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Mass migration is here to stay

Mexicans illegally crossing the US border. David Turnley/Corbis/VCG/Getty

Some time around 2016, says Andrew Sullivan on Substack, it really looked like Western voters had decided to get a grip on migration. Donald Trump was elected to build his wall; Boris Johnson to deliver Brexit. But in the years since, basically nothing has happened. The US added more than a million citizens in 2022, bringing the foreign-born population close to 50 million. And in Britain, far from ending mass migration, Brexit seems to have “turbo-charged” it. In 2010, David Cameron promised to cut the number of people coming in to “tens of thousands” a year; in 2022, the figure topped 600,000. One in four Brits – and one in two Londoners – has a foreign-born mother. “I don’t think that’s what Brexit voters had in mind.”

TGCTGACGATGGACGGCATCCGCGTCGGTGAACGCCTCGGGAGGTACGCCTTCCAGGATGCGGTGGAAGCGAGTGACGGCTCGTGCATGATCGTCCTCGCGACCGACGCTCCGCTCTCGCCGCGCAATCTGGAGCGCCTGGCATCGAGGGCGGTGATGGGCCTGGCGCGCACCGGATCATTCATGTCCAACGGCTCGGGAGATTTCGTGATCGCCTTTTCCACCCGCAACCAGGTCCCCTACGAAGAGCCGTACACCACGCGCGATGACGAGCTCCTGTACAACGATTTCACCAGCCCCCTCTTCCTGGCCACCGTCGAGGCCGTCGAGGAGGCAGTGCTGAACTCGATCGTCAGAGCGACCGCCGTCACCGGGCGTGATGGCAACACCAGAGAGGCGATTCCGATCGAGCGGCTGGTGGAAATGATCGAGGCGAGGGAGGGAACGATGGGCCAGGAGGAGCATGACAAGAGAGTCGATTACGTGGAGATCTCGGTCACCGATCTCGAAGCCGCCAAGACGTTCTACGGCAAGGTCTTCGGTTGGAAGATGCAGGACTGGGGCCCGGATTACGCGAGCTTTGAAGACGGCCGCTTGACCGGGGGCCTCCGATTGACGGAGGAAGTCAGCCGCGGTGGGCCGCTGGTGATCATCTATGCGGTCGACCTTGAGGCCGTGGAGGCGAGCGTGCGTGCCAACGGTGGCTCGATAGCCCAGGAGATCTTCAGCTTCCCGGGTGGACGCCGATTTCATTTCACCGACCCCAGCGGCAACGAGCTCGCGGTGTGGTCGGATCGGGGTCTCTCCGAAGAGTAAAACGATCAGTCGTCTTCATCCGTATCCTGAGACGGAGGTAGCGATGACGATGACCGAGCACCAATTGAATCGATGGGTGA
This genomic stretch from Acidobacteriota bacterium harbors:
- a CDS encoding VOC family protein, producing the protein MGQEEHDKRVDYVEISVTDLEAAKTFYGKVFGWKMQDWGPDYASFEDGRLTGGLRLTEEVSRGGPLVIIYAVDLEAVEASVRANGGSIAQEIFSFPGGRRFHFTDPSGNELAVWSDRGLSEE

Some argue that this “failure to even restrain, let alone control” mass migration is the result of cynical leadership by Trump and Johnson, neither of whom had any sincere intentions beyond ginning up votes. Others say climate-accentuated mass movement from the global south to the north is finally kicking in, and that we’ll simply get used to millions of foreigners living among us. “Diversity is our strength! And all that.” Or, we may be living “on the precipice of something much worse” – a reactionary lurch toward authoritarianism fuelled by fears of “native replacement”. Failing to act could cost the Tories “what’s left of any trust they once had”, making way for a serious far-right party. As for the US, Trump could soon seem like the beginning of something “much darker”.